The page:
re 546 wili – regarding your last paragraph, I get the sense that skeptical science was saying (links in my 446 for anyone wondering) that the permafrost feedback, as modelled by the paper (MacDougall et al), was not a ‘Chuvian’ runaway. Another way of putting it: Just like H2O (outside runaway), the C gain by the atmosphere from C loss from permafrost ‘penultimately’ reaches an equilibrium value that varies as a continuous function of the imposed forcing, rather than having a discontinuous jump. But it reacts more slowly than H2O – acting more slowly than much of the rest of the climate system.

    re 535 Chris Colose – thanks; I should clarify that in 533, I meant something along the lines of ‘hypothetically’ when I wrote ‘concievably’, as in, if the other feedbacks individually were positive and large enough.

    CH4 – yes, the rate at which, as a feedback, a C reservoir is depleted with some fraction going into the atmosphere would be relatively more impotant if more of it is as CH4; if Chuvian runaway (thanks, wili) can be achieved, to the point of exhausting some (designated portion of a) surface C reservoir, with a CH4 flux, then there would be a cooling period afterword (setting aside other slow feedbacks), and if the CH4 feedback were slowed down, then the feedback wouldn’t be as strong, and perhaps the C reservoir wouldn’t be exhausted unless the external forcing were larger (this being a hypothetical discussion; no assertion that it will happen).

    I don’t believe the conversation was getting into the territory where CH4 saturation (to the point that it becomes weaker than CO2 on a per molecule basis) becomes an issue.

    I think it makes sense to note that any discontinuous step in equilibrium climate as a function of forcing represents some runaway, even if it is small – it doesn’t always have to refer to a snowball or steamball situation, although at some point it becomes trivial, masked by noise, the butterfly effect, error bars, etc. That you can’t have half a H2O or CO2 molecule in the atmosphere would technically imply that any H2O or CO2 feedback consists of trillions of trillions of … little tiny runaways (with low sensitivity in between), but it’s not necessary or generally helpful to think of it like that, merely interesting.

    I agree with wili that Chu seemed to be refering to such a Chuvian runaway and not the big ones of snowballs and steamballs (or at least it makes sense to infer that).

    re 508 Chris Korda – wow, an inductor is a good analogy for the effect of heat capacity (where applied voltage is the forcing and current is the temperature; : v = L*di/dt … um, we still need a resistor … but I may have been mistaken when I told Bobl back in August that a circuit wasn’t a good analogy. Oops.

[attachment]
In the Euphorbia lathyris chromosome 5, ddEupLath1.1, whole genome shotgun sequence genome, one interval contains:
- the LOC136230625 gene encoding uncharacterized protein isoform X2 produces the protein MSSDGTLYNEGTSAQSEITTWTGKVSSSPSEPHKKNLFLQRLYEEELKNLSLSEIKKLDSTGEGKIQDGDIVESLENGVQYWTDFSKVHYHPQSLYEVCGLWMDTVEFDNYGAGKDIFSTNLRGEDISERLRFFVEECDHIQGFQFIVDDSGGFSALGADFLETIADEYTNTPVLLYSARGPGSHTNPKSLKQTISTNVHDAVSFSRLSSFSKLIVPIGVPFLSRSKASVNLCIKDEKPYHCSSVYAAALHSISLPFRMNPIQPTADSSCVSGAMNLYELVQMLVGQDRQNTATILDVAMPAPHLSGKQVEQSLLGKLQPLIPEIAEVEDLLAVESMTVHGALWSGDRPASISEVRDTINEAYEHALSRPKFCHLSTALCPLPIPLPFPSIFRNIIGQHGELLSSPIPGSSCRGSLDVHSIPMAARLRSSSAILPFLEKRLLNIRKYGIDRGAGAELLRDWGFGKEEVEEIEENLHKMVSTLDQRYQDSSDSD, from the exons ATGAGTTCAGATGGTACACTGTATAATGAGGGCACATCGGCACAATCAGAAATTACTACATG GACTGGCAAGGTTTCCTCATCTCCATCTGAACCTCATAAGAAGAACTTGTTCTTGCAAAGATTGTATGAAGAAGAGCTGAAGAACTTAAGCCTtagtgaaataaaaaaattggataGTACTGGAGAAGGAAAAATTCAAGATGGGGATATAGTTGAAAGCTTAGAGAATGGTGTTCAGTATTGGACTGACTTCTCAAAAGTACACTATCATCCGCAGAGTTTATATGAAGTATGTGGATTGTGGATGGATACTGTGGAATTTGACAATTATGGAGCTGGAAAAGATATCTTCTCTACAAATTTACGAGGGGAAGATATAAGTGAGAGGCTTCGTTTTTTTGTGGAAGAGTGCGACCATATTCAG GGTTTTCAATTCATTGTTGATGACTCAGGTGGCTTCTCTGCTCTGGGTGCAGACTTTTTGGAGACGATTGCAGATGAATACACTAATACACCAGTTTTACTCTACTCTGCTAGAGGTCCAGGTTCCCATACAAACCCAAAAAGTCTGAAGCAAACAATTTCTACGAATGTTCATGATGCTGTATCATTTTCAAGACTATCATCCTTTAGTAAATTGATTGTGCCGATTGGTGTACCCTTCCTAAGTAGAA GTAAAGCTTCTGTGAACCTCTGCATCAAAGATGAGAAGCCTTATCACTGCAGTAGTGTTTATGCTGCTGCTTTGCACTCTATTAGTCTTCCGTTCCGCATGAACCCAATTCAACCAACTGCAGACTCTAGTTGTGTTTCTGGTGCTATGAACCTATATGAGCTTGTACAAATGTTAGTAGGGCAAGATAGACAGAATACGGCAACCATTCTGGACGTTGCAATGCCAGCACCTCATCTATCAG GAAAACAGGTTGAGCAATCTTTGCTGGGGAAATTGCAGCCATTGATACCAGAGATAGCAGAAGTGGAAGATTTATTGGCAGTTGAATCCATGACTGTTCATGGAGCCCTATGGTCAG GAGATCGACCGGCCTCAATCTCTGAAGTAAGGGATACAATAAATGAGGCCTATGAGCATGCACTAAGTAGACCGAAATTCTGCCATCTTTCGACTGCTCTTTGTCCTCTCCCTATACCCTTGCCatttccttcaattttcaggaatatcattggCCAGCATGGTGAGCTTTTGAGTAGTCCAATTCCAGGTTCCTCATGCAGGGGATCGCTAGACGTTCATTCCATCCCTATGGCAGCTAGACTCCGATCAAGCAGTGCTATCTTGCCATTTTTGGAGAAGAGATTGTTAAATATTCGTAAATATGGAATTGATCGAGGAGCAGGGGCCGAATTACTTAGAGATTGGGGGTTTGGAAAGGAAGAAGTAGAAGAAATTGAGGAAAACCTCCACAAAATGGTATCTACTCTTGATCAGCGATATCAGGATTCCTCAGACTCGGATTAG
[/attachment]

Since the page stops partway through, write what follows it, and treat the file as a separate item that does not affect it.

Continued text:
radiative forcing = RF ‘=’ V0
    feedback (including planck response) ‘=’ voltage across resistor = i*R ‘=’ F*T (negative for stable climate)
    radiative disequilibrium ‘=’ v0 + i*R = voltage across inductor = L*di/dt ‘=’ heating rate = C*dT/dt

    Now maybe the capacitor could act like the chemical weathering feedback…

  14. 564
    SecularAnimist says:

    Jim Larsen wrote: “The population problem is solved. We’ll hit 9-10 billion people and glide downwards. That should be used as an axiom.”

    The Earth’s human population will not reach nine billion. The “problem” will be “solved” long before that, by famine, water scarcity, disease and war.

    This will have little effect on the carbon dioxide problem, however, since the vast majority of the human beings who will die contribute little or nothing to humanity’s greenhouse gas emissions.

  15. 565
    Patrick 027 says:

    re my “an incentive for other nations to join in to some extent” – by way of trade, but also, by the stipulation that nations only recieve international climate (and acidification) adapatation funds if and proportional to their tax rates.

  16. 566
    Hank Roberts says:

    David, that link to the Pine Island Glacier story (Geology, November 2012, v. 40, no. 11) is paywalled, I think. If you see something related from the authors elsewhere, pointer appreciated

  17. 567
  18. 568
    Patrick 027 says:

    re 558 Bernd Herd – a domestic CO2 tax would apply as a tariff to fossil fuel imports (from nations without such a carbon price, or from nations with a carbon price that is applied at the point of combustion rather than the well. Etc. Such nations might choose to tax their fossil fuel exports so that they can get that revenue for themselves – fine).

    I think the inflation would be a consequence of that fact that (except for some things), in so far as the efficient market hypothesis applies, we would be operating optimally now except for global warming and ocean acidification; applying the tax pulls us away from that optimum, the economy will then not be as efficient (ignoring externalities); but we should want to do this because the economy is now more efficient when including the externalities.

  19. 569
    Jim Larsen says:

    558 Bernd said, “That would mean it is charged for example to a Russian company that produces the natural gas. What will the Russian government do with that money?”